British PM cites 14th-century Arab sage for economic inspiration

Johnson’s surprise reference drew a quick response in Ibn Khaldun’s native Tunisia, where social media users and news outlets highlighted the British prime minister’s remarks.
Sunday 24/11/2019
One of the region’s premier thinkers. Statue of 14th-century Tunisian scholar Abd al-Rahman Ibn Khaldun in Tunis. (Britannica)
One of the region’s premier thinkers. Statue of 14th-century Tunisian scholar Abd al-Rahman Ibn Khaldun in Tunis.(Britannica)

TUNIS - British Prime Minister Boris Johnson made waves in the Arab world after he cited a prominent 14th-century Tunisian scholar for economic inspiration.

Johnson, speaking to the Telegraph newspaper, praised Abd al-Rahman Ibn Khaldun (1332-1406) for his economic insight that lower tax rates can sometimes increase revenue.

“(Ibn Khaldun) observed that if you cut taxes on the olive harvest, or whatever it was in 14th-century Tunisia, that actually people grew more olives and tax yields went up,” said Johnson, who advocates a lower tax rate in the United Kingdom.

The surprise reference drew a quick response in Ibn Khaldun’s native Tunisia, where social media users and news outlets highlighted the British prime minister’s remarks.

“See, Boris isn’t that bad,” wrote one Tunisian social media user, who was among hundreds to share local news articles that picked up on the story.

Some analysts were more critical of Johnson’s allusion to the Arab intellectual, saying the prime minister had given a selective and misleading picture of Ibn Khaldun’s philosophy for his own political agenda.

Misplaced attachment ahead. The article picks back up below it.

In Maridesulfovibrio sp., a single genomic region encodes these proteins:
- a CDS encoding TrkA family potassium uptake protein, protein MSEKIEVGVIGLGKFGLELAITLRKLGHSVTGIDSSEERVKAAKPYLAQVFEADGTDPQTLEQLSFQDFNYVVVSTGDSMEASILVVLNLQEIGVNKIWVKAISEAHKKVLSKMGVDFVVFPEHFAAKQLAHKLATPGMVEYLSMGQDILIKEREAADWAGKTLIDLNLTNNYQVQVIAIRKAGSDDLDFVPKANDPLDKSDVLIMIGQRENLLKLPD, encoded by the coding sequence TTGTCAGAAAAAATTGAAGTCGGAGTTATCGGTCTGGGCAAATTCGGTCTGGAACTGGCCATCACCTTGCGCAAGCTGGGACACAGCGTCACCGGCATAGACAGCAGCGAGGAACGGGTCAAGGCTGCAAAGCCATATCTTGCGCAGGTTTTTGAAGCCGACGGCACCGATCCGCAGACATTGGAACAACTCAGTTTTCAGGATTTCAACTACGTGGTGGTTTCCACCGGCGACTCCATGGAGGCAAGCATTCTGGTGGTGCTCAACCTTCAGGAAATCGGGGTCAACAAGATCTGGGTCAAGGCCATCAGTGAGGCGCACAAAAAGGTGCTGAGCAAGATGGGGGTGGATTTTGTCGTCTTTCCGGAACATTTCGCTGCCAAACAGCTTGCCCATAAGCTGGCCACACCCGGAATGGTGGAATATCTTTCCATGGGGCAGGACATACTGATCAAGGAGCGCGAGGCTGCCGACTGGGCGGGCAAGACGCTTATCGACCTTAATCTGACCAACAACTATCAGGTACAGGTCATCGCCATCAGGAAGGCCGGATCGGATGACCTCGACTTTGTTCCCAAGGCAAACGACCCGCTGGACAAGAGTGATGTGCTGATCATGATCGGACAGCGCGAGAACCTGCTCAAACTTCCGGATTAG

“@BorisJohnson please don’t blame your neoliberal economic ideology on Tunisian scholars,” Fadhel Kaboub, president of the Global Institute for Sustainable Prosperity, wrote on Twitter. “Ibn Khaldun was very clear about reducing the unfair tax burden on small farmers (not today’s agribusiness & predatory finance). Try again.”

Income tax in the United Kingdom is 45% for those making more than $193,500. Those making less than $15,480 are exempt from taxes.

This was not the first time Johnson cited Ibn Khaldun. On July 17, Johnson invoked the philosophy of the Tunisian scholar when asked at a Tory leadership conference how he planned to both increase public spending and cut taxes.

“It was the great Tunisian sage, Ibn Khaldun in the 14th century, who pointed out that there are some taxes that you can cut that actually stimulate economic growth,” replied Johnson, who was applauded by the Tory audience.

Johnson, who faces the difficult task of leading the United Kingdom’s withdrawal from the European Union, has a distinguished educational background that likely introduced him to classical Arab intellectuals such as Ibn Khaldun.

After attending Eton boarding school, Johnson studied classics at Balliol College in Oxford, where he was elected president of the student union. Johnson, from a family of liberal intellectuals, was also likely taught Arab classics from an early age at home.

Despite Johnson’s appreciation for Arab history and philosophy, the prime minister has a controversial reputation in the region because of his critical remarks about Islam.

He was criticised on social media after comments from 2012 showed him as having described Islam as holding the Muslim world “centuries behind” the West, stating that the religion “inherently inhibits the path to progress and freedom.”

Born in Tunisia, Ibn Khaldun was an Arab historian who is regarded one of the region’s premier thinkers across various disciplines.

Ibn Khaldun is best known for his book “The Muqaddimah” or “Prolegomena” (“Introduction”), which influenced 17th-century Ottoman historians Katip Celebi, Ahmed Cevdet Pasha and Mustafa Naima.

“The Muqaddimah” had an influence on 20th-century economic theory, notably supply-side economic philosophy advocated by Arthur Laffer, Ronald Reagan and others.

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